An announced crowd of 22,197 braved near-freezing temperatures to catch the inaugural game at TD Ameritrade Park in Omaha, new home of the College World Series. The 24,505-seat stadium, which also serves as the home for the Creighton University Blue Jays, fared well despite the dreary skies.
Designed to be easily (not sure exactly how) expanded to 35,000 seats, TD Ameritrade Park was built for a mere $131 million. Compare that to a $400-450 million MLB park in either San Jose (36,000 seats) or Oakland (39,000), and there’s a $300 million discrepancy. TD Ameritrade Park looks like it could be a major league park at least on the surface. What, then, is the difference between this so-called “hybrid” park and a true major league stadium? Let’s take a look.
First, let’s start with what it has in common with most modern MLB parks.
- Large upper deck – The upper deck wraps nearly from foul pole to foul pole
- Wraparound concourse with views – The lower concourse provides unobstructed views around the entirety of the lower deck
- Expansive outfield seating – Very similar to what’s offered at Kauffman Stadium and US Cellular Field
- Wide seats (21″) with lots of leg room (36″)
- Club seats – Most of the upper deck seats are of the club variety
- Bullpens beyond the outfield seats
- Large concourses, at least 30 feet wide
- Large, modern press box – Important for covering multiple teams during the College World Series
- Highly modern grass surface and drainage system
Sounds like everything a team would want aside from the total capacity, right? Not quite. Scratch the surface and you’ll soon see where much of that extra money goes. To illustrate this, I’ll compare TDAP with last year’s ballpark gem, 39,504-seat Target Field.
Last year’s review of Target Field did not include a tour, so I didn’t get to see the bowels of the place. However, schematics of every level were made available two years ago, so I made sure to download them for future comparisons like this one. On the left you can see the different kinds of color coding and walls built throughout the sunken event level. The red-orange area behind the plate is the Diamond Club. The adjacent gold areas are the team clubhouses. With only eight acres to accommodate the Twins, virtually every possible space was used and optimized. On the right is the buildout for TDAP. While it’s not as detailed as the other drawing, it’s a clear indicator that not nearly as much space has been built out down below. Perhaps as little as 50% of the available space underwent a buildout. As a result the clubhouses are much smaller. There is no club lounge behind the plate. The commissary is smaller. And it all makes sense. There’s no need for all of the luxury amenities at a place that’s meant to serve college baseball first and foremost. Or at least you’d like to think so.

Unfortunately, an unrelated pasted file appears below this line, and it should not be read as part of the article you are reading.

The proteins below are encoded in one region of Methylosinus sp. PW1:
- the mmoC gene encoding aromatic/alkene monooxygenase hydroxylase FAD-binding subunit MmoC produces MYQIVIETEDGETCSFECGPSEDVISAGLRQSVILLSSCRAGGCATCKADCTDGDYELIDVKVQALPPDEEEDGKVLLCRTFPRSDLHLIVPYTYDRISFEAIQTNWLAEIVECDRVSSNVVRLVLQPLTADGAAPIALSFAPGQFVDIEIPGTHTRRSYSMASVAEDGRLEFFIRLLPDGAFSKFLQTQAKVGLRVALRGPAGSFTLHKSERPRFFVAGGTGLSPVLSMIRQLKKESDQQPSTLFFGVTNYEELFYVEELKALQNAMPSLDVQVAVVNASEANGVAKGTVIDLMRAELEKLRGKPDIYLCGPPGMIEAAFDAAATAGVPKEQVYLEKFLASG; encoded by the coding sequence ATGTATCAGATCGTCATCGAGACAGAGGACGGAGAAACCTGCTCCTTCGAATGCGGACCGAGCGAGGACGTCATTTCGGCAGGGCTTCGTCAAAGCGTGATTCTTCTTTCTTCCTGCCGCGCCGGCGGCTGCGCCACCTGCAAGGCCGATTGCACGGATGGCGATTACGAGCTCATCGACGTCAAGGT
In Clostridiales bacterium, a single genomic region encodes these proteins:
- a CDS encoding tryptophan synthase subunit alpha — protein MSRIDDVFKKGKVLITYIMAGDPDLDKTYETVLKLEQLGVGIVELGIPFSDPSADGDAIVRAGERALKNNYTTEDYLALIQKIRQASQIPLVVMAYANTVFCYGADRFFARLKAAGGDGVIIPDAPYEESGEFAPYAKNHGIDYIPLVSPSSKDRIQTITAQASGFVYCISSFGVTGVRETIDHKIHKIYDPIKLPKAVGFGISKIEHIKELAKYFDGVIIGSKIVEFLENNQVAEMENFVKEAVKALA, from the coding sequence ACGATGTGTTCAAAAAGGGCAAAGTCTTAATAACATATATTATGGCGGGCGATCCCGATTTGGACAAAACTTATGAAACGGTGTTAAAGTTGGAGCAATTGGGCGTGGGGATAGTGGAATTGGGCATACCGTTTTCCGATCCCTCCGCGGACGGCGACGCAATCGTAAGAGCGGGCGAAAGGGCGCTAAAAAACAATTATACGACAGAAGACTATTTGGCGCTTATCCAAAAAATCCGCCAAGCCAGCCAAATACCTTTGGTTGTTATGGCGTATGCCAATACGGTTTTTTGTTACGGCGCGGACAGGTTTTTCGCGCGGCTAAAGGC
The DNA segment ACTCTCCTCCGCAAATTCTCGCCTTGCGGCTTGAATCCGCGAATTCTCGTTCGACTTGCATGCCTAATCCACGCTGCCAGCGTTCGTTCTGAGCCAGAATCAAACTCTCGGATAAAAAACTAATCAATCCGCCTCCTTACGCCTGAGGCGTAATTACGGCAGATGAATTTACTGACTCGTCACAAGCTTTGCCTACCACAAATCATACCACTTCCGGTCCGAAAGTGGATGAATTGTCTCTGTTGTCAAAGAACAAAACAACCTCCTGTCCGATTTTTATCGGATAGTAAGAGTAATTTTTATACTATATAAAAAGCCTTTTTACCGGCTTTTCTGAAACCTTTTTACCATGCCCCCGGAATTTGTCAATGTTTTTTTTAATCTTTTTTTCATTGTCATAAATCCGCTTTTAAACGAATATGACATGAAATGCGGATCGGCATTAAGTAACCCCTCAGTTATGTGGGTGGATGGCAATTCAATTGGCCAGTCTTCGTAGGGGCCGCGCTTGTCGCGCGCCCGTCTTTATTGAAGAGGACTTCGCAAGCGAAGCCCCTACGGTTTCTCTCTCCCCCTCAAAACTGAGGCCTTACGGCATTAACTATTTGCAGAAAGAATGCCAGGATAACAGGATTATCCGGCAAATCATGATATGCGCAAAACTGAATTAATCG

Plenty of other differences pop up once you start looking around.
- Fewer levels – TDAP has three levels plus the press box on top. Target has six levels and is much taller, which translates to more than double the amount of concrete and construction work.
- The missing 8-15,000 seats – To properly add permanent seating, a third deck or significant expansion of the existing decks would be required. That means more concrete and structural steel, more $$$.
- Scoreboard/Video board – The video board is just slightly larger than the new auxiliary board installed at Target Field over the winter, and one-third the size of the main board. The scoreboard is a refreshingly retro line score job, no frills.
- Electronic signage – There is no ribbon board or other signage along the upper deck facing, which gives TDAP a very clean appearance.
- Fewer amenities – No multiple clubs or restaurants, team stores, or team offices. The one club lounge is small compared to most at MLB parks.
- Fewer suites – The 30 suites is fewer than what you’d see at a MLB facility. They’re also not quite as decked out as comparable suites.
- Simplified circulation – No escalators and few elevators. That knocks off a few million in capital and maintenance costs right there. There isn’t even a complex network of ramps and stairs.
- Little flex space – There’s no need to build additional space that could be used to rent out as Omaha has its arena (Qwest Center) and the adjacent convention center across the parking lot from the ballpark.
All the stuff listed above adds cost, and in a manner closer to exponential than proportional. It’s unfortunate, but that’s the price to play in the majors. It’s possible to design a ballpark so that it’s less complex, which is what 360 has been doing. Value engineering also comes into play, though at varying degrees and at different times depending on the budget situation. Could the A’s build a ballpark on the cheap? Sure. That said, once you start ratcheting down you get into dangerous territory. Wolff has already received criticism for downsizing the Earthquakes stadium vision. The last thing he’d want to do is recreate the experience of ARCO Arena, which was built on the cheap. The cheapness would become evident quickly, and it may have done the Kings in as a result. As the definition of a “major league” venue has only grown in cost and complexity over time, so has the gap between good enough and great.
For a level-by-level overview of TD Ameritrade Park, check out this interactive Flash graphic from the Omaha World-Herald.